I will not accept that being groped is part of a woman and I am disgusted, incredulous, and frankly suspicious of anyone who tells me to.

  • Elizabeth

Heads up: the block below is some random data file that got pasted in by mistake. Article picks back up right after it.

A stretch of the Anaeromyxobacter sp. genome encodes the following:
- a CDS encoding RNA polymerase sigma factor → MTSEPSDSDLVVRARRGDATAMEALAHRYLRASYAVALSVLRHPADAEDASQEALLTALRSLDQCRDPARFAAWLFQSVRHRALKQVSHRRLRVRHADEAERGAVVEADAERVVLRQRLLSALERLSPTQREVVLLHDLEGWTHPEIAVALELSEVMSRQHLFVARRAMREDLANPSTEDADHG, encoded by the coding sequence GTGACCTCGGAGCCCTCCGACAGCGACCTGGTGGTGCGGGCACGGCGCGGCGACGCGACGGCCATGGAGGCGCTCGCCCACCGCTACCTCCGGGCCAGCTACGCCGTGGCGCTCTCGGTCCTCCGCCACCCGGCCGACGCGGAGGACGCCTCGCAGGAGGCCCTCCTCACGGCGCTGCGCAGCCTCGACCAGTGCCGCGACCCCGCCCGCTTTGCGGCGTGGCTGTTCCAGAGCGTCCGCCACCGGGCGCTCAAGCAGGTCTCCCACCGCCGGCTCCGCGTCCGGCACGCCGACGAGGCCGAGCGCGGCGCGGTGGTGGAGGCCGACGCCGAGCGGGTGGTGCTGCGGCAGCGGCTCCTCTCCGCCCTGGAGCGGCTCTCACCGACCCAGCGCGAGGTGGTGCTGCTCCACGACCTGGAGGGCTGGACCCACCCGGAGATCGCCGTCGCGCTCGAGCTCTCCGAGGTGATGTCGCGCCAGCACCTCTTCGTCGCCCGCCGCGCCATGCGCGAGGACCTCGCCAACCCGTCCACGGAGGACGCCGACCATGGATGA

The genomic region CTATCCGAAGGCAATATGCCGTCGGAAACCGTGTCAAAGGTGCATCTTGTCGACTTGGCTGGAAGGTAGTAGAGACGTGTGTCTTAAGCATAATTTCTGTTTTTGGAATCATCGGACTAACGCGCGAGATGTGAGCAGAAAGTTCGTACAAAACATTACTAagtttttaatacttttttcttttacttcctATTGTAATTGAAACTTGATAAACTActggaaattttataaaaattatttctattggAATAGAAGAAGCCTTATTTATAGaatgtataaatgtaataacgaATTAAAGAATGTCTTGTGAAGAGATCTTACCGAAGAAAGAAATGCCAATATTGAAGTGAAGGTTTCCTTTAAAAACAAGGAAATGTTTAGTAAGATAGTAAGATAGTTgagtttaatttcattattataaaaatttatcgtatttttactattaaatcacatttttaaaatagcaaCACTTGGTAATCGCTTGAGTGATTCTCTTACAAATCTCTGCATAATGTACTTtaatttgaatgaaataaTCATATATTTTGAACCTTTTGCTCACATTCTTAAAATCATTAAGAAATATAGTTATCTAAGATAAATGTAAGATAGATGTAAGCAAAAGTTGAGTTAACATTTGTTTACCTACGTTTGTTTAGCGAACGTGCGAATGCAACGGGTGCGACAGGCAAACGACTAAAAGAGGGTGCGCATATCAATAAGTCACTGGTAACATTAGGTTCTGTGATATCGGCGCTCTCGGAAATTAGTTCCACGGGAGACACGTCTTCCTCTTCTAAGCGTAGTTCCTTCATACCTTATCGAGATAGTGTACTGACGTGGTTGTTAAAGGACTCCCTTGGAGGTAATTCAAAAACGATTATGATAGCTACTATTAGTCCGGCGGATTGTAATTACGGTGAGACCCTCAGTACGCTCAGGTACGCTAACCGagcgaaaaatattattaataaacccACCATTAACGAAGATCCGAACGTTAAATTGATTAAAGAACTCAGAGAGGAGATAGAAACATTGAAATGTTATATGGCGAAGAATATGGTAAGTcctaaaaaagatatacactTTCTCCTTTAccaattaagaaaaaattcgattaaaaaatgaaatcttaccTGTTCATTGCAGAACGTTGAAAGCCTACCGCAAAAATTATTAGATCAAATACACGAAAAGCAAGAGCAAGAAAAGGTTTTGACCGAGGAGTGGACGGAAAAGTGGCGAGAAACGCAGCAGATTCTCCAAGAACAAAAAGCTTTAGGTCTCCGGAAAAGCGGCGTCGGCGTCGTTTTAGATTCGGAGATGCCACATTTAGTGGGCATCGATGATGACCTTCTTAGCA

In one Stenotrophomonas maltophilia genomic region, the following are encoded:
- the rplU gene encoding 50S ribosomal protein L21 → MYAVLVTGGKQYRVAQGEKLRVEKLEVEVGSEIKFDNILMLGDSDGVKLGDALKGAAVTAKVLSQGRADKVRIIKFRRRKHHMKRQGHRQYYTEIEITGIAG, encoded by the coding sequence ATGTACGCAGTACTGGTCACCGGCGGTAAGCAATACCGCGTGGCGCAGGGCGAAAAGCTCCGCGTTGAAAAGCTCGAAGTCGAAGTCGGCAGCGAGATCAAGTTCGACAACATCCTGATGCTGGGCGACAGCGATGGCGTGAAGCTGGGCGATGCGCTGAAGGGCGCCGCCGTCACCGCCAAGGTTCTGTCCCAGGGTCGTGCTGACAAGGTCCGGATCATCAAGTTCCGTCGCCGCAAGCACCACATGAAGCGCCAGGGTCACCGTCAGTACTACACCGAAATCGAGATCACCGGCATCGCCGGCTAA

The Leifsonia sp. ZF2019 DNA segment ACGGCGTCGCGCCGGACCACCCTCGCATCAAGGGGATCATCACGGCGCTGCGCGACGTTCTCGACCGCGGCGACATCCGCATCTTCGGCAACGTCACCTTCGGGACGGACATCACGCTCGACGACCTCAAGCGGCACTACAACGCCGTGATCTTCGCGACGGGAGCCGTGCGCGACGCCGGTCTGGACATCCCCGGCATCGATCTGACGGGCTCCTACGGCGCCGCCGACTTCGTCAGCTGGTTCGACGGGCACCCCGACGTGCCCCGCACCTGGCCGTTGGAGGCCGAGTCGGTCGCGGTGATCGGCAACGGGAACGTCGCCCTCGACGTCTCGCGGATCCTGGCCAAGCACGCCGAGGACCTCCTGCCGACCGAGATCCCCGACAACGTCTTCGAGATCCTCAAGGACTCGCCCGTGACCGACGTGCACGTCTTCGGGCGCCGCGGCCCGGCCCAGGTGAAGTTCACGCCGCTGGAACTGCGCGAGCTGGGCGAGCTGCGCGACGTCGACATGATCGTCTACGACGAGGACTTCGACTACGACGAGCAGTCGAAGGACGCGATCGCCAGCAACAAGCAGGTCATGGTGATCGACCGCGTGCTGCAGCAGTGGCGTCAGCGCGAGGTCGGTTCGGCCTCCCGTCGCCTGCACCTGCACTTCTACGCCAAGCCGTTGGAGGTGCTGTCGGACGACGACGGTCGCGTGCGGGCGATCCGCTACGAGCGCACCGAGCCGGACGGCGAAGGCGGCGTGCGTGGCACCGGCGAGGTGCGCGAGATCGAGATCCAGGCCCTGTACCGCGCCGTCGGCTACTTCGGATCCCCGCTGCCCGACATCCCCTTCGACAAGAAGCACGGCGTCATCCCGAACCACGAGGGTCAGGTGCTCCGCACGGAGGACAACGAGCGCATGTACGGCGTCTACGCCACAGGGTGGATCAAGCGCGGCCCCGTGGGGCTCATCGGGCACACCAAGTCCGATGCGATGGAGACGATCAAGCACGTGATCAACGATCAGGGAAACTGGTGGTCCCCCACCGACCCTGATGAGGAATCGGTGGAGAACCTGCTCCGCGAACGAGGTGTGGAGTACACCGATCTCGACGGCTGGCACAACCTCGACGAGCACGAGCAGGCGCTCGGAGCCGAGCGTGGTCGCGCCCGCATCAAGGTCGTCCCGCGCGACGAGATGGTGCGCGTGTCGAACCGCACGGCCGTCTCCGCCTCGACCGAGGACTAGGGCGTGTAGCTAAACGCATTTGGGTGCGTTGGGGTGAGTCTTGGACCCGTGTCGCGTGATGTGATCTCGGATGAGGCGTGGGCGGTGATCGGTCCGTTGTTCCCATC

I am an American. Born and raised in America. In my experience, men are dangerous and women that date these men protect them with manipulation and lies. In my life I have been kidnapped, taken to another city and sexual abused by my mothers boyfriend at 11 years old. All sexual assaulted as well by her best friend. Than forced to live with her boyfriend for the next 11 years where I was forced to believe that this is normal and that I should forgive him because that’s what Jesus would do. This does not include the men on streets, school, clubs, work and anywhere else that have disrespected me. Let me go on to say this, the only reason why I don’t live with my family anymore is because my mother died from internal bleeding and her boyfriend went back to Texas. It took her death for me to regain control of my life. Men can be evil, women can be evil and they can both destroy your life. Let me further say this, I am not a victim. I am a strong confident, self respecting woman in a beautiful relationship with a good amazing man of three years. We need to understand that as women, life is unfair, cruel, and it will break you if you don’t fight back. Lets not be naive and assume because your in a good family, or neighborhood women don’t get rapped. It’s happening, your just not hearing about it. Exercise vigilance, look strange men in their faces when walking. Don’t go out to clubs alone or without men or women to protect you. We are under the leadership of a progressive president. Things will change if we fight it. Start fighting.